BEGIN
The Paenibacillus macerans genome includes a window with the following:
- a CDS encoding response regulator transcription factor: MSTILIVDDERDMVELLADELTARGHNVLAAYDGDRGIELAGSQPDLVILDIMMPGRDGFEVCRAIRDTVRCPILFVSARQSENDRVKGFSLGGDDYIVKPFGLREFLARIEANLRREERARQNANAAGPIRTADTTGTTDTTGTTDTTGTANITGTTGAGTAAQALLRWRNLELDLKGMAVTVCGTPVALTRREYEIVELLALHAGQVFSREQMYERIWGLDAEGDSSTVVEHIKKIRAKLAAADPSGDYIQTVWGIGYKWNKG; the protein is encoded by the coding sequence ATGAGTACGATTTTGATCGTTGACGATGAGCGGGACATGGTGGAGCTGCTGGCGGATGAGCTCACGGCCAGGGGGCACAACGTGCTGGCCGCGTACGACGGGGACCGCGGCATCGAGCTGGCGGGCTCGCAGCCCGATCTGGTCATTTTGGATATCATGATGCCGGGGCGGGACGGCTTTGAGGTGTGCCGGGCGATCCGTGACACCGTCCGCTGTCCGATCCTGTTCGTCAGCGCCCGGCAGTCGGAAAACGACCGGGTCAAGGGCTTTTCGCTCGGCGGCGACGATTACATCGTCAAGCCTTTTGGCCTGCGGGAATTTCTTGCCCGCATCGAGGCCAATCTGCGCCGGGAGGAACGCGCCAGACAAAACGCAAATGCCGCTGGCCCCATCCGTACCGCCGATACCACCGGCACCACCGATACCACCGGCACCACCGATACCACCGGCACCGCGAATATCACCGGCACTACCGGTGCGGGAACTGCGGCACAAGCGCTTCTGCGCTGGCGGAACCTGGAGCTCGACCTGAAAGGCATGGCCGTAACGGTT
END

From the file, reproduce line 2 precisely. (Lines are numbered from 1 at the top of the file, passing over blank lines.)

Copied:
- a CDS encoding response regulator transcription factor: MSTILIVDDERDMVELLADELTARGHNVLAAYDGDRGIELAGSQPDLVILDIMMPGRDGFEVCRAIRDTVRCPILFVSARQSENDRVKGFSLGGDDYIVKPFGLREFLARIEANLRREERARQNANAAGPIRTADTTGTTDTTGTTDTTGTANITGTTGAGTAAQALLRWRNLELDLKGMAVTVCGTPVALTRREYEIVELLALHAGQVFSREQMYERIWGLDAEGDSSTVVEHIKKIRAKLAAADPSGDYIQTVWGIGYKWNKG; the protein is encoded by the coding sequence ATGAGTACGATTTTGATCGTTGACGATGAGCGGGACATGGTGGAGCTGCTGGCGGATGAGCTCACGGCCAGGGGGCACAACGTGCTGGCCGCGTACGACGGGGACCGCGGCATCGAGCTGGCGGGCTCGCAGCCCGATCTGGTCATTTTGGATATCATGATGCCGGGGCGGGACGGCTTTGAGGTGTGCCGGGCGATCCGTGACACCGTCCGCTGTCCGATCCTGTTCGTCAGCGCCCGGCAGTCGGAAAACGACCGGGTCAAGGGCTTTTCGCTCGGCGGCGACGATTACATCGTCAAGCCTTTTGGCCTGCGGGAATTTCTTGCCCGCATCGAGGCCAATCTGCGCCGGGAGGAACGCGCCAGACAAAACGCAAATGCCGCTGGCCCCATCCGTACCGCCGATACCACCGGCACCACCGATACCACCGGCACCACCGATACCACCGGCACCGCGAATATCACCGGCACTACCGGTGCGGGAACTGCGGCACAAGCGCTTCTGCGCTGGCGGAACCTGGAGCTCGACCTGAAAGGCATGGCCGTAACGGTT